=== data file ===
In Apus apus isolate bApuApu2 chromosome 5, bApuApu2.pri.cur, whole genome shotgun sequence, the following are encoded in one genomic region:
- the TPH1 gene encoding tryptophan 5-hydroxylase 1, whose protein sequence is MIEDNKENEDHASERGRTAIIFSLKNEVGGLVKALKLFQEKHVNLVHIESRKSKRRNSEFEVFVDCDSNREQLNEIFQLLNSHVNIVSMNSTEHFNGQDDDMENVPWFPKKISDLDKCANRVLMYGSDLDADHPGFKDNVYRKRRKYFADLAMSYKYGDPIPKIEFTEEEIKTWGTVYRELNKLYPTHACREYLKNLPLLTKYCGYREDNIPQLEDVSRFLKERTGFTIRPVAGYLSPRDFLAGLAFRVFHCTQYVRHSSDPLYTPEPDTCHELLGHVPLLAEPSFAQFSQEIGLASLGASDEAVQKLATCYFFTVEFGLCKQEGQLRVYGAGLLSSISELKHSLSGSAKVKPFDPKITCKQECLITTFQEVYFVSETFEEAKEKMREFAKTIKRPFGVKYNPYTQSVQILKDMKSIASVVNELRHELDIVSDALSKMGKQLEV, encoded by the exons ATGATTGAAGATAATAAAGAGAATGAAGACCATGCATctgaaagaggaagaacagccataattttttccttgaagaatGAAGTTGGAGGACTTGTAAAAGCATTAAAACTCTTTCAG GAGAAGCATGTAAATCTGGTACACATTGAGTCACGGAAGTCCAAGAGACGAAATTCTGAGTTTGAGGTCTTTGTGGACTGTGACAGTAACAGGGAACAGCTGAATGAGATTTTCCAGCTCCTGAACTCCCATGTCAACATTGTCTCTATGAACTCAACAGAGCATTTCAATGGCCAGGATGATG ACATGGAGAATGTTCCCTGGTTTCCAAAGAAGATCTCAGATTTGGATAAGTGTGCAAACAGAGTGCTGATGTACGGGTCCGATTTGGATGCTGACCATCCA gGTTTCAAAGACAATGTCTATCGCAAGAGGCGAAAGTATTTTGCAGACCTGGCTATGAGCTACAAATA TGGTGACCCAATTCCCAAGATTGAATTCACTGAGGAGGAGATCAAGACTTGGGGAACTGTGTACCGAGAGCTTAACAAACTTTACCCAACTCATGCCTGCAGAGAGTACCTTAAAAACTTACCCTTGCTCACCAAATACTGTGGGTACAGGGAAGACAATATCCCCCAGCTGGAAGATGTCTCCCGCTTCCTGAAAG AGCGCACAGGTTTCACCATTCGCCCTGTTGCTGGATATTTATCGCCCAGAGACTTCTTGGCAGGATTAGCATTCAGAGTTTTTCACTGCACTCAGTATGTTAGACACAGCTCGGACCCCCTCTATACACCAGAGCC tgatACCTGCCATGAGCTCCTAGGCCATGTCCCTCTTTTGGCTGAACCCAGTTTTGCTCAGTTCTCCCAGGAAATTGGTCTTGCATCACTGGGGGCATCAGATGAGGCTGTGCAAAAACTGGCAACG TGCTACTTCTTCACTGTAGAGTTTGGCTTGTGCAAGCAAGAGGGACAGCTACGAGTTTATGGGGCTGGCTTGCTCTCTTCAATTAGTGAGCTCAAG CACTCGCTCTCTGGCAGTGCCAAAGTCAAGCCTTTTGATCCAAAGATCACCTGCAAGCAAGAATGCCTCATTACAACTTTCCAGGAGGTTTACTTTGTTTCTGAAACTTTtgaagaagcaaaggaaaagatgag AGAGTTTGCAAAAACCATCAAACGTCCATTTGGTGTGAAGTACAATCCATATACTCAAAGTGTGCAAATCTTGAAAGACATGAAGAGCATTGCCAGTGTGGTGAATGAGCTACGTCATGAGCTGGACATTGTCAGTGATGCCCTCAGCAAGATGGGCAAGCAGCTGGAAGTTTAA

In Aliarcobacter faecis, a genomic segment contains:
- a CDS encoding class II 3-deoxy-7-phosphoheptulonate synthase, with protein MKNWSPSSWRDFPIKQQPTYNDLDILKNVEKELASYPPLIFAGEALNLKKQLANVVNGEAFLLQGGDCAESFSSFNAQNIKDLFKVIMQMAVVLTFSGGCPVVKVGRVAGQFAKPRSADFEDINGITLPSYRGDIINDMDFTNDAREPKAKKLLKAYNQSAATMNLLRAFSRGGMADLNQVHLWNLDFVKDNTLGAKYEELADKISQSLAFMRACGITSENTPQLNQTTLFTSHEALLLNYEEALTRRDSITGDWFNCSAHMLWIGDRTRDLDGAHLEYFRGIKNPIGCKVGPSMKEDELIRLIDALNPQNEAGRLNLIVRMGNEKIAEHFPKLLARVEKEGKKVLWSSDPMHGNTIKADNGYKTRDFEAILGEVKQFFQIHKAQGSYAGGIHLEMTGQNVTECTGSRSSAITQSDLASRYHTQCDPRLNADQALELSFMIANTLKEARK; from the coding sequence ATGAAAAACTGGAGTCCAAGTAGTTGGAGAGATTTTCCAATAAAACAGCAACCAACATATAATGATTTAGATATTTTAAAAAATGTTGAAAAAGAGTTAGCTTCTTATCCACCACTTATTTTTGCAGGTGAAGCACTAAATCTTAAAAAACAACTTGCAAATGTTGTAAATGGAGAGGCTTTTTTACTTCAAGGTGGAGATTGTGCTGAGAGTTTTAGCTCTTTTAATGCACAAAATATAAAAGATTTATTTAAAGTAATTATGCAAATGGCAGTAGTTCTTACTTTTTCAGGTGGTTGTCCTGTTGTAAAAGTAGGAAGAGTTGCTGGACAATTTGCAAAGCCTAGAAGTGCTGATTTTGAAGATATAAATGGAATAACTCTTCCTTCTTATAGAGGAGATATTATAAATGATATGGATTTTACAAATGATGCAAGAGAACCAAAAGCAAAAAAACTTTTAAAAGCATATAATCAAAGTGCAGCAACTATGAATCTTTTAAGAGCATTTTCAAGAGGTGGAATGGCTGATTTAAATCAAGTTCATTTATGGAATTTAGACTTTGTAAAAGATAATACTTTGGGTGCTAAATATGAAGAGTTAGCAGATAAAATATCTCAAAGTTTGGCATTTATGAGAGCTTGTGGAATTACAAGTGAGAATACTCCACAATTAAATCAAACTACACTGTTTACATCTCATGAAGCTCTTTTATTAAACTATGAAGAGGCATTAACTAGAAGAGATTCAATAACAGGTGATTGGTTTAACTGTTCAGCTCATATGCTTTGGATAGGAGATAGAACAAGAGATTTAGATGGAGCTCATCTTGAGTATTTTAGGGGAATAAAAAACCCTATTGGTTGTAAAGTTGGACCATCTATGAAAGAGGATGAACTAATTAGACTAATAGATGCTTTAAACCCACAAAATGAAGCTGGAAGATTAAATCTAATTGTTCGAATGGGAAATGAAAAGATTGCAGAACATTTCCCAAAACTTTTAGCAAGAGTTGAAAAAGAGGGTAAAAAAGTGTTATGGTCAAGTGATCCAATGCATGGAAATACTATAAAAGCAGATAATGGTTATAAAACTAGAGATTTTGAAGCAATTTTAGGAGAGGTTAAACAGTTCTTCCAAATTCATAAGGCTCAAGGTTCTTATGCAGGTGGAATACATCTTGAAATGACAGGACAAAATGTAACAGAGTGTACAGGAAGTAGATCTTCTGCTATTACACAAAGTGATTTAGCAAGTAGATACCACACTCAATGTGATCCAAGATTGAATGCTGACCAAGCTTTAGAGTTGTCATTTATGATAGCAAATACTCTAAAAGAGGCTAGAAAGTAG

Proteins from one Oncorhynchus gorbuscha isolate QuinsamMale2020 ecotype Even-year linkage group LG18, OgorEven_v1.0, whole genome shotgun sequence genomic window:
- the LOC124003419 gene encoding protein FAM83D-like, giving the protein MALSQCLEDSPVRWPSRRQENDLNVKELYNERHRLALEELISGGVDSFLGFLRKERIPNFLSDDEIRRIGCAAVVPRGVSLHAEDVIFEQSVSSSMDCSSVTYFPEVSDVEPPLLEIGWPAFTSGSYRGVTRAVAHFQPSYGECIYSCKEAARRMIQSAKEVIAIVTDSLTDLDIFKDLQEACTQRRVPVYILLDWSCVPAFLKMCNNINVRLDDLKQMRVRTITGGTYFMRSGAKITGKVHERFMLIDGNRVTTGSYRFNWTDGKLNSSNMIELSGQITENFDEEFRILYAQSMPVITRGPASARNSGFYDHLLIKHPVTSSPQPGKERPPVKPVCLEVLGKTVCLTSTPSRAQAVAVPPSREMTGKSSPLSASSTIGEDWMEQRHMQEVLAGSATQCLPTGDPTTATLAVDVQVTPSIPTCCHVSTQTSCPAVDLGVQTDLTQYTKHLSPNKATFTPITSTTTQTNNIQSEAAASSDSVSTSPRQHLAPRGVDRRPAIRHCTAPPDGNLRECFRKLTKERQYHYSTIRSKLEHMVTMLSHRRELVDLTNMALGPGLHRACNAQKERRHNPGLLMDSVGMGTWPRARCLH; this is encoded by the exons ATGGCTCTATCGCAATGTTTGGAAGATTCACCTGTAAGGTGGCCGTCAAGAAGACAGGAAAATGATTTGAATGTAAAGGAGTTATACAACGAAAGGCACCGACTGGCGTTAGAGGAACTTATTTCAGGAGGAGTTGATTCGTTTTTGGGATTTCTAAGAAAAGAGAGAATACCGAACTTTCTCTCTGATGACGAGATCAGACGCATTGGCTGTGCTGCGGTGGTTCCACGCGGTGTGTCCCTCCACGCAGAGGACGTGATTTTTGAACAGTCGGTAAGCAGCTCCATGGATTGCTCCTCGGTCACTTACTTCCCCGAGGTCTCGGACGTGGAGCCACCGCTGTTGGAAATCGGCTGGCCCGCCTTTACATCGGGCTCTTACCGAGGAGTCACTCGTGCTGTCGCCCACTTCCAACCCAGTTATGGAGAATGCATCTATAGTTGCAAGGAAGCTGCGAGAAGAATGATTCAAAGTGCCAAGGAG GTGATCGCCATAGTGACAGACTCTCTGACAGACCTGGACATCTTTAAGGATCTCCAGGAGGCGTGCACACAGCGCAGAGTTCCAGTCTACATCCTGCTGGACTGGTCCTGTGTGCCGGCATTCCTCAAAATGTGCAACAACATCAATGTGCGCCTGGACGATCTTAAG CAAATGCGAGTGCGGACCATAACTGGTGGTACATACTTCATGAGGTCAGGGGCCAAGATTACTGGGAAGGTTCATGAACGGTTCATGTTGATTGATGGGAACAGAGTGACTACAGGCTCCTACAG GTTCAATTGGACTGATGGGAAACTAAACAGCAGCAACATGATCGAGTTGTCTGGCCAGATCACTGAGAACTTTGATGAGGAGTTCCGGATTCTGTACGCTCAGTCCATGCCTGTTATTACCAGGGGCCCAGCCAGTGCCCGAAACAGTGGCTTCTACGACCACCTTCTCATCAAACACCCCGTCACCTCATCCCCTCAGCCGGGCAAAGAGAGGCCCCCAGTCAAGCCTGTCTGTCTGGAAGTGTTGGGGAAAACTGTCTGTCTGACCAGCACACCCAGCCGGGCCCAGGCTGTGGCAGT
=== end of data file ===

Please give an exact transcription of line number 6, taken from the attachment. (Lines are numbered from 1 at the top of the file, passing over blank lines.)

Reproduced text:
- the LOC124003419 gene encoding protein FAM83D-like, giving the protein MALSQCLEDSPVRWPSRRQENDLNVKELYNERHRLALEELISGGVDSFLGFLRKERIPNFLSDDEIRRIGCAAVVPRGVSLHAEDVIFEQSVSSSMDCSSVTYFPEVSDVEPPLLEIGWPAFTSGSYRGVTRAVAHFQPSYGECIYSCKEAARRMIQSAKEVIAIVTDSLTDLDIFKDLQEACTQRRVPVYILLDWSCVPAFLKMCNNINVRLDDLKQMRVRTITGGTYFMRSGAKITGKVHERFMLIDGNRVTTGSYRFNWTDGKLNSSNMIELSGQITENFDEEFRILYAQSMPVITRGPASARNSGFYDHLLIKHPVTSSPQPGKERPPVKPVCLEVLGKTVCLTSTPSRAQAVAVPPSREMTGKSSPLSASSTIGEDWMEQRHMQEVLAGSATQCLPTGDPTTATLAVDVQVTPSIPTCCHVSTQTSCPAVDLGVQTDLTQYTKHLSPNKATFTPITSTTTQTNNIQSEAAASSDSVSTSPRQHLAPRGVDRRPAIRHCTAPPDGNLRECFRKLTKERQYHYSTIRSKLEHMVTMLSHRRELVDLTNMALGPGLHRACNAQKERRHNPGLLMDSVGMGTWPRARCLH; this is encoded by the exons ATGGCTCTATCGCAATGTTTGGAAGATTCACCTGTAAGGTGGCCGTCAAGAAGACAGGAAAATGATTTGAATGTAAAGGAGTTATACAACGAAAGGCACCGACTGGCGTTAGAGGAACTTATTTCAGGAGGAGTTGATTCGTTTTTGGGATTTCTAAGAAAAGAGAGAATACCGAACTTTCTCTCTGATGACGAGATCAGACGCATTGGCTGTGCTGCGGTGGTTCCACGCGGTGTGTCCCTCCACGCAGAGGACGTGATTTTTGAACAGTCGGTAAGCAGCTCCATGGATTGCTCCTCGGTCACTTACTTCCCCGAGGTCTCGGACGTGGAGCCACCGCTGTTGGAAATCGGCTGGCCCGCCTTTACATCGGGCTCTTACCGAGGAGTCACTCGTGCTGTCGCCCACTTCCAACCCAGTTATGGAGAATGCATCTATAGTTGCAAGGAAGCTGCGAGAAGAATGATTCAAAGTGCCAAGGAG GTGATCGCCATAGTGACAGACTCTCTGACAGACCTGGACATCTTTAAGGATCTCCAGGAGGCGTGCACACAGCGCAGAGTTCCAGTCTACATCCTGCTGGACTGGTCCTGTGTGCCGGCATTCCTCAAAATGTGCAACAACATCAATGTGCGCCTGGACGATCTTAAG CAAATGCGAGTGCGGACCATAACTGGTGGTACATACTTCATGAGGTCAGGGGCCAAGATTACTGGGAAGGTTCATGAACGGTTCATGTTGATTGATGGGAACAGAGTGACTACAGGCTCCTACAG GTTCAATTGGACTGATGGGAAACTAAACAGCAGCAACATGATCGAGTTGTCTGGCCAGATCACTGAGAACTTTGATGAGGAGTTCCGGATTCTGTACGCTCAGTCCATGCCTGTTATTACCAGGGGCCCAGCCAGTGCCCGAAACAGTGGCTTCTACGACCACCTTCTCATCAAACACCCCGTCACCTCATCCCCTCAGCCGGGCAAAGAGAGGCCCCCAGTCAAGCCTGTCTGTCTGGAAGTGTTGGGGAAAACTGTCTGTCTGACCAGCACACCCAGCCGGGCCCAGGCTGTGGCAGT